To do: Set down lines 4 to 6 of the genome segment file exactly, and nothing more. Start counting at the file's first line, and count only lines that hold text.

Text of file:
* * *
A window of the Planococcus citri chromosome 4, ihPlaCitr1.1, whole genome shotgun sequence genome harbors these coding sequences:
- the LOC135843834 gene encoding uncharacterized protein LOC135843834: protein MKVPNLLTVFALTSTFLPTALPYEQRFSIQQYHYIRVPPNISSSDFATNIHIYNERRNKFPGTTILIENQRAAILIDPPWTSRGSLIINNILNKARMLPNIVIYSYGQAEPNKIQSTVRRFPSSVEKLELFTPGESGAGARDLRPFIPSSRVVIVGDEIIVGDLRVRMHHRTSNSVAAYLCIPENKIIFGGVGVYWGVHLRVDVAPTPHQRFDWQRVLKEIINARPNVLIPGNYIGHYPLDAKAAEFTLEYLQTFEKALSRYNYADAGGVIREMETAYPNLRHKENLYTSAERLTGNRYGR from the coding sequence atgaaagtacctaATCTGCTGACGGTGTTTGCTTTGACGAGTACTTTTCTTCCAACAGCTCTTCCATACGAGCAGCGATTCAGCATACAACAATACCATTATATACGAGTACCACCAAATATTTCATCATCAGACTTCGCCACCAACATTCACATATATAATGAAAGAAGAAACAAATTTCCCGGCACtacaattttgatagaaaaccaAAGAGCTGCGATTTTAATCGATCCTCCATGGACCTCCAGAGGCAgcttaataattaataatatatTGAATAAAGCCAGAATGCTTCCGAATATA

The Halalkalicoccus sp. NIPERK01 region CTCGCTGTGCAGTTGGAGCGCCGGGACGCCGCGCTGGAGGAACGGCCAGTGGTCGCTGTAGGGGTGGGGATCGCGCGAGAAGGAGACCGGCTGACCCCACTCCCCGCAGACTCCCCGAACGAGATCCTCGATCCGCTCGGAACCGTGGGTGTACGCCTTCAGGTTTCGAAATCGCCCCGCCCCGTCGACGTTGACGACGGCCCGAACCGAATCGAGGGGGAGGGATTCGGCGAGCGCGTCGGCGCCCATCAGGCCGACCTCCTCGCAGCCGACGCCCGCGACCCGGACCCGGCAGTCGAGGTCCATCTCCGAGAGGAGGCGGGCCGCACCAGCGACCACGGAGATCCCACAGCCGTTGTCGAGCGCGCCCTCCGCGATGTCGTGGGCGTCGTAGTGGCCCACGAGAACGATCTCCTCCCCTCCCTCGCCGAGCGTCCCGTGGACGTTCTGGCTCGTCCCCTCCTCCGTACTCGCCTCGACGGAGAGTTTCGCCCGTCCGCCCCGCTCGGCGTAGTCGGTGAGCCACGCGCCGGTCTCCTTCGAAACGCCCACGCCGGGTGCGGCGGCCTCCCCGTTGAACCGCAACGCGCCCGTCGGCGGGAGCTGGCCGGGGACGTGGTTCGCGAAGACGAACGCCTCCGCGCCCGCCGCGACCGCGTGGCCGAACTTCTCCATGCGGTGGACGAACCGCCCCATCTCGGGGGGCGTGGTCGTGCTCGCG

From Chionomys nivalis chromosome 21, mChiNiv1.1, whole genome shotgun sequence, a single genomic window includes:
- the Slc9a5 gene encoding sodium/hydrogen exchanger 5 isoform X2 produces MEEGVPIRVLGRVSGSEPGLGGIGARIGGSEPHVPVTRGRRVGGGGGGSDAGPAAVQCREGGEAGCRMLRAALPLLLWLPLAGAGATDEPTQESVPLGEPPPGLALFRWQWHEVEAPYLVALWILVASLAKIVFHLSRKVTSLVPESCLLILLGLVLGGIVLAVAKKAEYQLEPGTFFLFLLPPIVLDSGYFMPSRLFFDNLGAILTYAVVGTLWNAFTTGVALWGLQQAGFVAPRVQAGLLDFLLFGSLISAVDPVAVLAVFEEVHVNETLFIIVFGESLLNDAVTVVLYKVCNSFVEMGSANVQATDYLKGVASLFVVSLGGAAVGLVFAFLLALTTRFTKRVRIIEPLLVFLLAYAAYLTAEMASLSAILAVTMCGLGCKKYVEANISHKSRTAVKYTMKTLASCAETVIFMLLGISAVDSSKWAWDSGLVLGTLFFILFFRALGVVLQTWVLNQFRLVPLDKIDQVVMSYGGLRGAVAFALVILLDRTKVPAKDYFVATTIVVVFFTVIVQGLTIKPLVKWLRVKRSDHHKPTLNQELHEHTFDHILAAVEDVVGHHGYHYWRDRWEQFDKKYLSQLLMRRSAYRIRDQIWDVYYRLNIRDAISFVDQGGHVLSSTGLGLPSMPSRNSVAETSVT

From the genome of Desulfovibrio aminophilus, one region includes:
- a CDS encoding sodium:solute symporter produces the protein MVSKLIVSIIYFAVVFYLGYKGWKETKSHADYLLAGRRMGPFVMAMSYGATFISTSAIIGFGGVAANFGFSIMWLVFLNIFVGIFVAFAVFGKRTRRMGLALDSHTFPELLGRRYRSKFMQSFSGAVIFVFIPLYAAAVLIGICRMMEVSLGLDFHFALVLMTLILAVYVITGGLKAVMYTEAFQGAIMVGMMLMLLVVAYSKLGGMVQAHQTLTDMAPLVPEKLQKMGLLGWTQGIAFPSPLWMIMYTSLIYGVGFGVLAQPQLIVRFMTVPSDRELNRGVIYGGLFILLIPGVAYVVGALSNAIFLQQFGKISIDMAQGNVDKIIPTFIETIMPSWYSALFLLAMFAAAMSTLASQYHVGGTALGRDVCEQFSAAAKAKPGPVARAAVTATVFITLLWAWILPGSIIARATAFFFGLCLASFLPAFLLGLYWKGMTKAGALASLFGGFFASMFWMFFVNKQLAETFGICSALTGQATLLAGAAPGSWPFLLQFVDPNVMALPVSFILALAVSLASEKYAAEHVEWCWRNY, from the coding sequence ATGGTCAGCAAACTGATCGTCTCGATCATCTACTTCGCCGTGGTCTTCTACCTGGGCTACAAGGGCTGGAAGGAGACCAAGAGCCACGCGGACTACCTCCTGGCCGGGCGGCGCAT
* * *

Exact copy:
From Chionomys nivalis chromosome 21, mChiNiv1.1, whole genome shotgun sequence, a single genomic window includes:
- the Slc9a5 gene encoding sodium/hydrogen exchanger 5 isoform X2 produces MEEGVPIRVLGRVSGSEPGLGGIGARIGGSEPHVPVTRGRRVGGGGGGSDAGPAAVQCREGGEAGCRMLRAALPLLLWLPLAGAGATDEPTQESVPLGEPPPGLALFRWQWHEVEAPYLVALWILVASLAKIVFHLSRKVTSLVPESCLLILLGLVLGGIVLAVAKKAEYQLEPGTFFLFLLPPIVLDSGYFMPSRLFFDNLGAILTYAVVGTLWNAFTTGVALWGLQQAGFVAPRVQAGLLDFLLFGSLISAVDPVAVLAVFEEVHVNETLFIIVFGESLLNDAVTVVLYKVCNSFVEMGSANVQATDYLKGVASLFVVSLGGAAVGLVFAFLLALTTRFTKRVRIIEPLLVFLLAYAAYLTAEMASLSAILAVTMCGLGCKKYVEANISHKSRTAVKYTMKTLASCAETVIFMLLGISAVDSSKWAWDSGLVLGTLFFILFFRALGVVLQTWVLNQFRLVPLDKIDQVVMSYGGLRGAVAFALVILLDRTKVPAKDYFVATTIVVVFFTVIVQGLTIKPLVKWLRVKRSDHHKPTLNQELHEHTFDHILAAVEDVVGHHGYHYWRDRWEQFDKKYLSQLLMRRSAYRIRDQIWDVYYRLNIRDAISFVDQGGHVLSSTGLGLPSMPSRNSVAETSVT

From the genome of Desulfovibrio aminophilus, one region includes: